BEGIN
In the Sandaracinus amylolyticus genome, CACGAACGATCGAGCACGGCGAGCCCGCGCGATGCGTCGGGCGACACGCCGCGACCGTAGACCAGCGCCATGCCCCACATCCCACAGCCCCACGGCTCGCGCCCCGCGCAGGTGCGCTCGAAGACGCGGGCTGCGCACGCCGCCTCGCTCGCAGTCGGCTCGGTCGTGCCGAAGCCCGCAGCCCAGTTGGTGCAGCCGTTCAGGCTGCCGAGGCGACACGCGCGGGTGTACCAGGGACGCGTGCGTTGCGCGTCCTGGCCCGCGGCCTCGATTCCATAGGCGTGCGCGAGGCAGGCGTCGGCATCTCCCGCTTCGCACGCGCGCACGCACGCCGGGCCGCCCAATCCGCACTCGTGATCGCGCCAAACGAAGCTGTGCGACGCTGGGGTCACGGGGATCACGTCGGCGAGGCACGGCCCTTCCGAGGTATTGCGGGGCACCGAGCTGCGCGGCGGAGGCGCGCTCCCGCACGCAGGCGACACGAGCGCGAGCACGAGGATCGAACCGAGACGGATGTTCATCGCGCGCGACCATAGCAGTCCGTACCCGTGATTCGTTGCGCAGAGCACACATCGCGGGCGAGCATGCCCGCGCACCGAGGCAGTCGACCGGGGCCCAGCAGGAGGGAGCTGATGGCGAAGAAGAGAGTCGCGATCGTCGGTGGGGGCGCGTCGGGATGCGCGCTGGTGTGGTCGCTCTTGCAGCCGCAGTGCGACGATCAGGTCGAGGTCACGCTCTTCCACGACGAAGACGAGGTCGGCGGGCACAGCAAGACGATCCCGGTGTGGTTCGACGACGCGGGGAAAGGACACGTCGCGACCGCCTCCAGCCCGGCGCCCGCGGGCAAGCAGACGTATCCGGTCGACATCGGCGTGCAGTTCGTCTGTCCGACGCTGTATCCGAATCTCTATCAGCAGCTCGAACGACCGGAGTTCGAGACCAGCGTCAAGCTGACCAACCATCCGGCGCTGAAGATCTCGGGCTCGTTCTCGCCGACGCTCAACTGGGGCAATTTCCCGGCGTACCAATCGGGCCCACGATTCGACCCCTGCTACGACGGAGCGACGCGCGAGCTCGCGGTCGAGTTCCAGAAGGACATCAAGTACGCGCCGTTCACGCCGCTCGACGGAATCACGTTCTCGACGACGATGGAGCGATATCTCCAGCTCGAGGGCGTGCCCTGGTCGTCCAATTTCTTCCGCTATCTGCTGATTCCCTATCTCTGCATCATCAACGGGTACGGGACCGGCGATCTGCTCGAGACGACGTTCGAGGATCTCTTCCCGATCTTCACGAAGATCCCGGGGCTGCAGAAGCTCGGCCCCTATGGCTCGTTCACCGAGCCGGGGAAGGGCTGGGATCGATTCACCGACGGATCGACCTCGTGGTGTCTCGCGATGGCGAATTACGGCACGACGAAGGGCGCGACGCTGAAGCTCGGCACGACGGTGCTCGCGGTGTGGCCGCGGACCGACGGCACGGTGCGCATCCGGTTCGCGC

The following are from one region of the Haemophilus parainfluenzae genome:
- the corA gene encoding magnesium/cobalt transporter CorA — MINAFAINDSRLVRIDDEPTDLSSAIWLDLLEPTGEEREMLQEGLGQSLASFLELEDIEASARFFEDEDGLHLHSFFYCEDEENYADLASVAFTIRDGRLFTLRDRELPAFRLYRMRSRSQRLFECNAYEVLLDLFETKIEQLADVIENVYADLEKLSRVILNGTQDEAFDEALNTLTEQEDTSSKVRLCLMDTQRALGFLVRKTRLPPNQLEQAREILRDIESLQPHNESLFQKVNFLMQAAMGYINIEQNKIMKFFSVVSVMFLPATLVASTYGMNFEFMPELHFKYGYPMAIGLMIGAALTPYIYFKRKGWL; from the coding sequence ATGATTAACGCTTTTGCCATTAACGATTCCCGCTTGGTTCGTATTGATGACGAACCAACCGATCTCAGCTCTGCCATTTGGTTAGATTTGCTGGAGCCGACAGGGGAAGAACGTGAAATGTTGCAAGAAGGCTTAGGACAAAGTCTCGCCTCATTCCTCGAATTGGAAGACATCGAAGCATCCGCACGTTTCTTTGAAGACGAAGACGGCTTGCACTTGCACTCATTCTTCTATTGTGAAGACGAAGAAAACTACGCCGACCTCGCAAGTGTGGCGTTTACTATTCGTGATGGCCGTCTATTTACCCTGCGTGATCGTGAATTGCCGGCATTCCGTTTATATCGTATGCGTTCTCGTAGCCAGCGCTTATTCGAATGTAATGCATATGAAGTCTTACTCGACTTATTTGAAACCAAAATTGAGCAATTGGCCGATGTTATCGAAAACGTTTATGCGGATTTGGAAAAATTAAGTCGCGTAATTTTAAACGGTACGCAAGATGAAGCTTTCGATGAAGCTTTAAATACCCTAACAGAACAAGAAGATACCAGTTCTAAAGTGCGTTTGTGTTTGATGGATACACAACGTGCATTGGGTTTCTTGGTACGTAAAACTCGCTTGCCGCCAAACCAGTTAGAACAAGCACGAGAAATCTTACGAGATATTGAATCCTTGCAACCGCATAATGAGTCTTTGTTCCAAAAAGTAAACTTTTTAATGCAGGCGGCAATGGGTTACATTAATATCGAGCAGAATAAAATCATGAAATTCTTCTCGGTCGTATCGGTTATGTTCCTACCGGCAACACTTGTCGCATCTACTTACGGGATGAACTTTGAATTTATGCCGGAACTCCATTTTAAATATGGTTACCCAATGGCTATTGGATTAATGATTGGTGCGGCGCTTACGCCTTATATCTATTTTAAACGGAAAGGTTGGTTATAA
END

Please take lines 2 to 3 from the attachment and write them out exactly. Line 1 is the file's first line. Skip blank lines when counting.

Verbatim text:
The following are from one region of the Haemophilus parainfluenzae genome:
- the corA gene encoding magnesium/cobalt transporter CorA — MINAFAINDSRLVRIDDEPTDLSSAIWLDLLEPTGEEREMLQEGLGQSLASFLELEDIEASARFFEDEDGLHLHSFFYCEDEENYADLASVAFTIRDGRLFTLRDRELPAFRLYRMRSRSQRLFECNAYEVLLDLFETKIEQLADVIENVYADLEKLSRVILNGTQDEAFDEALNTLTEQEDTSSKVRLCLMDTQRALGFLVRKTRLPPNQLEQAREILRDIESLQPHNESLFQKVNFLMQAAMGYINIEQNKIMKFFSVVSVMFLPATLVASTYGMNFEFMPELHFKYGYPMAIGLMIGAALTPYIYFKRKGWL; from the coding sequence ATGATTAACGCTTTTGCCATTAACGATTCCCGCTTGGTTCGTATTGATGACGAACCAACCGATCTCAGCTCTGCCATTTGGTTAGATTTGCTGGAGCCGACAGGGGAAGAACGTGAAATGTTGCAAGAAGGCTTAGGACAAAGTCTCGCCTCATTCCTCGAATTGGAAGACATCGAAGCATCCGCACGTTTCTTTGAAGACGAAGACGGCTTGCACTTGCACTCATTCTTCTATTGTGAAGACGAAGAAAACTACGCCGACCTCGCAAGTGTGGCGTTTACTATTCGTGATGGCCGTCTATTTACCCTGCGTGATCGTGAATTGCCGGCATTCCGTTTATATCGTATGCGTTCTCGTAGCCAGCGCTTATTCGAATGTAATGCATATGAAGTCTTACTCGACTTATTTGAAACCAAAATTGAGCAATTGGCCGATGTTATCGAAAACGTTTATGCGGATTTGGAAAAATTAAGTCGCGTAATTTTAAACGGTACGCAAGATGAAGCTTTCGATGAAGCTTTAAATACCCTAACAGAACAAGAAGATACCAGTTCTAAAGTGCGTTTGTGTTTGATGGATACACAACGTGCATTGGGTTTCTTGGTACGTAAAACTCGCTTGCCGCCAAACCAGTTAGAACAAGCACGAGAAATCTTACGAGATATTGAATCCTTGCAACCGCATAATGAGTCTTTGTTCCAAAAAGTAAACTTTTTAATGCAGGCGGCAATGGGTTACATTAATATCGAGCAGAATAAAATCATGAAATTCTTCTCGGTCGTATCGGTTATGTTCCTACCGGCAACACTTGTCGCATCTACTTACGGGATGAACTTTGAATTTATGCCGGAACTCCATTTTAAATATGGTTACCCAATGGCTATTGGATTAATGATTGGTGCGGCGCTTACGCCTTATATCTATTTTAAACGGAAAGGTTGGTTATAA